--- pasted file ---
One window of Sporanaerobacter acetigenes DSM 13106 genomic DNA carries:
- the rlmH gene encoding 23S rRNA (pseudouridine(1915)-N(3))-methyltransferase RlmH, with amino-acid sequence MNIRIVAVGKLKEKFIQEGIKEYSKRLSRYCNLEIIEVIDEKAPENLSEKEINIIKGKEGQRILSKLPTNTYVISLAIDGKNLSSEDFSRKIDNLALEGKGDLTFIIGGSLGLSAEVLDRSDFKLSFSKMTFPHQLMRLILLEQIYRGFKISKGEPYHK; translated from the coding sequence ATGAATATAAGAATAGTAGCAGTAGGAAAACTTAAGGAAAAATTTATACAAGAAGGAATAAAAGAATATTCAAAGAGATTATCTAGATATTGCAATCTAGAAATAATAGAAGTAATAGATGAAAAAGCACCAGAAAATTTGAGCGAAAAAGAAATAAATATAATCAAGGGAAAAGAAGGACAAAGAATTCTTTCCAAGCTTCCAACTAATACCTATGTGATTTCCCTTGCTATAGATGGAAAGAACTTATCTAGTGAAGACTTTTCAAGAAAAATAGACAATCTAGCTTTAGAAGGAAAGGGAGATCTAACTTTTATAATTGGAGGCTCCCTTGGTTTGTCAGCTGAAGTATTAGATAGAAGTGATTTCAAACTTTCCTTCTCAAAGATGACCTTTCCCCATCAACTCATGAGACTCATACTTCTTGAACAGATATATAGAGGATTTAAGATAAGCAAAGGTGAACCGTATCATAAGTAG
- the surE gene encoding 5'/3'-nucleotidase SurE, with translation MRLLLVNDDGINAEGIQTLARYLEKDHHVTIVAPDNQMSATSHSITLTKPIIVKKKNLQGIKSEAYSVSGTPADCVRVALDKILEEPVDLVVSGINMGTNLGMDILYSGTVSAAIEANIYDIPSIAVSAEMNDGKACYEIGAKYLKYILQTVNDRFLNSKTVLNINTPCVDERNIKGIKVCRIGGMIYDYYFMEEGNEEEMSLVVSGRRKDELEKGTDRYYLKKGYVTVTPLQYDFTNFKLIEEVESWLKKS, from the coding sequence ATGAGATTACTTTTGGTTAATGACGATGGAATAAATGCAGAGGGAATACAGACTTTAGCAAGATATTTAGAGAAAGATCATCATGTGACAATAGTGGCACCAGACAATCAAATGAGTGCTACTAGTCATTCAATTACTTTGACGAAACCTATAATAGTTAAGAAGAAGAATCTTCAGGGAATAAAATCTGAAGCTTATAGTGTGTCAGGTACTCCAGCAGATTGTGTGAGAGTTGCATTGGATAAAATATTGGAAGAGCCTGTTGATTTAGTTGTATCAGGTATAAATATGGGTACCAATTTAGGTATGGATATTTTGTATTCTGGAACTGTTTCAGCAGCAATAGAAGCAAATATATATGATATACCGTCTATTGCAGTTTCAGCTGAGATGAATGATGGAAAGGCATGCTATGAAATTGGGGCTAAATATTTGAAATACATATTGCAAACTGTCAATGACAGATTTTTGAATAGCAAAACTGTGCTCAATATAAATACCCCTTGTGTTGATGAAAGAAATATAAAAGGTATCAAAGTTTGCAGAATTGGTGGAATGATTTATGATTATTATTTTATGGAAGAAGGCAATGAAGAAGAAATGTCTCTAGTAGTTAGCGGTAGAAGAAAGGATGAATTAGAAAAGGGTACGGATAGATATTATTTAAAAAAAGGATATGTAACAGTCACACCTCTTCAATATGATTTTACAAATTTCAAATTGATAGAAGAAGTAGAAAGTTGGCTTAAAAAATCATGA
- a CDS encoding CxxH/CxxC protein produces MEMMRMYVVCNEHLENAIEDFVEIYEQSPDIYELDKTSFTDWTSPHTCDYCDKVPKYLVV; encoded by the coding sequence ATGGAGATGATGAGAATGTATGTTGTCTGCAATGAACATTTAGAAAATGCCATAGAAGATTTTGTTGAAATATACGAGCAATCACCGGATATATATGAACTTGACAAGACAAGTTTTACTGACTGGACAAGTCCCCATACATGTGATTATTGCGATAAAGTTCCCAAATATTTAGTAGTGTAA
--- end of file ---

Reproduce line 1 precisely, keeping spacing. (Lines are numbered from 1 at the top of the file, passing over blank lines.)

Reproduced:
One window of Sporanaerobacter acetigenes DSM 13106 genomic DNA carries: